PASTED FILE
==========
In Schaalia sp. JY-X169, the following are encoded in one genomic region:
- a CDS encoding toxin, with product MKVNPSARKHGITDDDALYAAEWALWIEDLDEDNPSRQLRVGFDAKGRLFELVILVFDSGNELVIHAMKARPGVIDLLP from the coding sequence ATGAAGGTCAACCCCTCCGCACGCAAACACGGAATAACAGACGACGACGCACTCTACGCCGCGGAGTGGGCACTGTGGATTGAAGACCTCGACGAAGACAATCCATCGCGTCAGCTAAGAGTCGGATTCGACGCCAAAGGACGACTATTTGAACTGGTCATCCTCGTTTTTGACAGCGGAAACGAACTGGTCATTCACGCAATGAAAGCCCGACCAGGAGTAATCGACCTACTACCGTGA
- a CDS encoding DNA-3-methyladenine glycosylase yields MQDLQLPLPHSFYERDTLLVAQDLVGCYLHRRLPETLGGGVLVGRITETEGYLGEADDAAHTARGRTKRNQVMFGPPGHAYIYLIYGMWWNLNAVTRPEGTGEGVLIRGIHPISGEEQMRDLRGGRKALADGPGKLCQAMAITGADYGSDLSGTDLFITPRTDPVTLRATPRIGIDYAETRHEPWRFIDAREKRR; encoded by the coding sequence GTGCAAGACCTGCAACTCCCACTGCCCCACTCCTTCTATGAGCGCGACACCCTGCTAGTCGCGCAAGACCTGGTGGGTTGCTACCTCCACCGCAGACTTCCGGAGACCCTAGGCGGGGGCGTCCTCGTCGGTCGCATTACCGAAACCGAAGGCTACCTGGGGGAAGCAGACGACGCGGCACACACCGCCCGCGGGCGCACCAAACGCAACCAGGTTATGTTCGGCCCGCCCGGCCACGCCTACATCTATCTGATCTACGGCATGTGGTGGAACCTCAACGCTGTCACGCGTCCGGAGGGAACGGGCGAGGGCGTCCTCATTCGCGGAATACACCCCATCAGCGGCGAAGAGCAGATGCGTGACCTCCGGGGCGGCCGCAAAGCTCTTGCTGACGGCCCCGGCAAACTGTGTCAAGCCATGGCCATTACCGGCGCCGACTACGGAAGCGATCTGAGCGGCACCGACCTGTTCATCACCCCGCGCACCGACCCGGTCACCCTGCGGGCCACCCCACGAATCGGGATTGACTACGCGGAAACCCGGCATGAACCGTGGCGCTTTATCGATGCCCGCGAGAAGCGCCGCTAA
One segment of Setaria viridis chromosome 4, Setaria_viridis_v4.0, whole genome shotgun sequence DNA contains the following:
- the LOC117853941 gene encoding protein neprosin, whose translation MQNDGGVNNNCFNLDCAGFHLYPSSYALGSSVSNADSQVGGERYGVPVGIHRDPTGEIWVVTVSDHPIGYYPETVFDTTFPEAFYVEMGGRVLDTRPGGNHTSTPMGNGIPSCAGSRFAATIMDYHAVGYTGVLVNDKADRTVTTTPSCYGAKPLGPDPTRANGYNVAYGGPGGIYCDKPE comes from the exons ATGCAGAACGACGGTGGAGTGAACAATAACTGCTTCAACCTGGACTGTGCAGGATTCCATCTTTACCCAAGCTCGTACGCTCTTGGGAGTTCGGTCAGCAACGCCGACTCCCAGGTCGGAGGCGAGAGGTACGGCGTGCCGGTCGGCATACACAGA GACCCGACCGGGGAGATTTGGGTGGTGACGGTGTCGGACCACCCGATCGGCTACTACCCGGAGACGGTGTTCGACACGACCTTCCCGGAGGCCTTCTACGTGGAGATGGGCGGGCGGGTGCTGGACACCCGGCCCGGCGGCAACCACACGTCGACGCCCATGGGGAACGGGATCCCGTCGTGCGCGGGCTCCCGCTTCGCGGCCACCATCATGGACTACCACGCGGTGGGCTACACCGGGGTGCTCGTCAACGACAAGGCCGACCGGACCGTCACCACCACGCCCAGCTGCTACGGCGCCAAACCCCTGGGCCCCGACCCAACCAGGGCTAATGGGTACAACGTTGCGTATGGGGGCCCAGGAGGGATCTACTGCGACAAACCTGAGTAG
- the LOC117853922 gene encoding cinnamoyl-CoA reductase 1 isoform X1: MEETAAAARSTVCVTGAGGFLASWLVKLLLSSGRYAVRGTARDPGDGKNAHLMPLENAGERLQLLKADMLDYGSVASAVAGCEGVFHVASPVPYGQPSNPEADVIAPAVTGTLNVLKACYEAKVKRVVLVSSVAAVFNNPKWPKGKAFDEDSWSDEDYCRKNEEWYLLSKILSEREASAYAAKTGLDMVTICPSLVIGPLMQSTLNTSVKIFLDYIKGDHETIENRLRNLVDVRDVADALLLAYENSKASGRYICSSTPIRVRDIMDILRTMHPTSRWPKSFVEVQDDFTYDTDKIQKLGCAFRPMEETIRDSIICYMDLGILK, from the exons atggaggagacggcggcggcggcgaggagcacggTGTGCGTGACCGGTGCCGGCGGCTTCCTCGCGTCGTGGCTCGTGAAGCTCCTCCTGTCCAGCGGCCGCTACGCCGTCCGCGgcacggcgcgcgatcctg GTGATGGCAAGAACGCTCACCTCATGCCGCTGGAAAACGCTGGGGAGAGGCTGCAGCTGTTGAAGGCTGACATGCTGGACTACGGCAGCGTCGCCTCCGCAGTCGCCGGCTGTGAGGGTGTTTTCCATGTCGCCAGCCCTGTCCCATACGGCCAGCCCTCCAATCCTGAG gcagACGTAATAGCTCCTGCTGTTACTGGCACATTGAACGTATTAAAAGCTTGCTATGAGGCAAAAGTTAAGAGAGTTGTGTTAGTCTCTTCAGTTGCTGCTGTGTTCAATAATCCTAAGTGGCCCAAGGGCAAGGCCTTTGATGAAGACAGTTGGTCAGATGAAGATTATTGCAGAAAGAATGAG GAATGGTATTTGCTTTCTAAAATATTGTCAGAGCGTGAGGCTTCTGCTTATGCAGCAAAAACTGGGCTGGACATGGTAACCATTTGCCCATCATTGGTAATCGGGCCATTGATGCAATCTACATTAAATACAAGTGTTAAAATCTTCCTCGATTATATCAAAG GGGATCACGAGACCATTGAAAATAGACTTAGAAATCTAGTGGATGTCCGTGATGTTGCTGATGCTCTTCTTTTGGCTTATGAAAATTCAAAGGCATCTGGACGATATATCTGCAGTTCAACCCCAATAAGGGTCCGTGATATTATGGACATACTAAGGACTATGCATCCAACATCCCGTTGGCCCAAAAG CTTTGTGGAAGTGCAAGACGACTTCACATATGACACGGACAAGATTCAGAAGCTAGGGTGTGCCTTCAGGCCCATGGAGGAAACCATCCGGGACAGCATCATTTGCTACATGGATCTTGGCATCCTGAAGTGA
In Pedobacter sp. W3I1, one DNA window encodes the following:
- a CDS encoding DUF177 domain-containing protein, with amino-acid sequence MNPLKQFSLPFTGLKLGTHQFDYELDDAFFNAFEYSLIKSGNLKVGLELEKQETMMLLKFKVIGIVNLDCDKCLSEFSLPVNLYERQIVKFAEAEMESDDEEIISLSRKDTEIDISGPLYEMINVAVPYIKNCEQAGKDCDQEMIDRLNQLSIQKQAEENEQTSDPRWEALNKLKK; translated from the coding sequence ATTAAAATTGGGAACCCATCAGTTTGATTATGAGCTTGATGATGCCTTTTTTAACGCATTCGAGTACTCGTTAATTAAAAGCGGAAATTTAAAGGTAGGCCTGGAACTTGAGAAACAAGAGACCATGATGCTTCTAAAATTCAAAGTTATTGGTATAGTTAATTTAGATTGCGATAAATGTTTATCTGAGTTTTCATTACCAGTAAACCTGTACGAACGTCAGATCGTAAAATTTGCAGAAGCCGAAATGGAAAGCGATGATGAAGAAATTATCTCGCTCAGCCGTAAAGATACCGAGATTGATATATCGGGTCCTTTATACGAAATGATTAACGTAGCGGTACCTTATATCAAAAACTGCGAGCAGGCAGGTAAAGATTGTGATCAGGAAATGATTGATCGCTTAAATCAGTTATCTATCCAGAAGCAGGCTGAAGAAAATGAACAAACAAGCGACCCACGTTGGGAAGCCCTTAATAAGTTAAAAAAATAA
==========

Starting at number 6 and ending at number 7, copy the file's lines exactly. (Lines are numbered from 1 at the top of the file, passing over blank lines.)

- the LOC117853922 gene encoding cinnamoyl-CoA reductase 1 isoform X1: MEETAAAARSTVCVTGAGGFLASWLVKLLLSSGRYAVRGTARDPGDGKNAHLMPLENAGERLQLLKADMLDYGSVASAVAGCEGVFHVASPVPYGQPSNPEADVIAPAVTGTLNVLKACYEAKVKRVVLVSSVAAVFNNPKWPKGKAFDEDSWSDEDYCRKNEEWYLLSKILSEREASAYAAKTGLDMVTICPSLVIGPLMQSTLNTSVKIFLDYIKGDHETIENRLRNLVDVRDVADALLLAYENSKASGRYICSSTPIRVRDIMDILRTMHPTSRWPKSFVEVQDDFTYDTDKIQKLGCAFRPMEETIRDSIICYMDLGILK, from the exons atggaggagacggcggcggcggcgaggagcacggTGTGCGTGACCGGTGCCGGCGGCTTCCTCGCGTCGTGGCTCGTGAAGCTCCTCCTGTCCAGCGGCCGCTACGCCGTCCGCGgcacggcgcgcgatcctg GTGATGGCAAGAACGCTCACCTCATGCCGCTGGAAAACGCTGGGGAGAGGCTGCAGCTGTTGAAGGCTGACATGCTGGACTACGGCAGCGTCGCCTCCGCAGTCGCCGGCTGTGAGGGTGTTTTCCATGTCGCCAGCCCTGTCCCATACGGCCAGCCCTCCAATCCTGAG gcagACGTAATAGCTCCTGCTGTTACTGGCACATTGAACGTATTAAAAGCTTGCTATGAGGCAAAAGTTAAGAGAGTTGTGTTAGTCTCTTCAGTTGCTGCTGTGTTCAATAATCCTAAGTGGCCCAAGGGCAAGGCCTTTGATGAAGACAGTTGGTCAGATGAAGATTATTGCAGAAAGAATGAG GAATGGTATTTGCTTTCTAAAATATTGTCAGAGCGTGAGGCTTCTGCTTATGCAGCAAAAACTGGGCTGGACATGGTAACCATTTGCCCATCATTGGTAATCGGGCCATTGATGCAATCTACATTAAATACAAGTGTTAAAATCTTCCTCGATTATATCAAAG GGGATCACGAGACCATTGAAAATAGACTTAGAAATCTAGTGGATGTCCGTGATGTTGCTGATGCTCTTCTTTTGGCTTATGAAAATTCAAAGGCATCTGGACGATATATCTGCAGTTCAACCCCAATAAGGGTCCGTGATATTATGGACATACTAAGGACTATGCATCCAACATCCCGTTGGCCCAAAAG CTTTGTGGAAGTGCAAGACGACTTCACATATGACACGGACAAGATTCAGAAGCTAGGGTGTGCCTTCAGGCCCATGGAGGAAACCATCCGGGACAGCATCATTTGCTACATGGATCTTGGCATCCTGAAGTGA
In Pedobacter sp. W3I1, one DNA window encodes the following: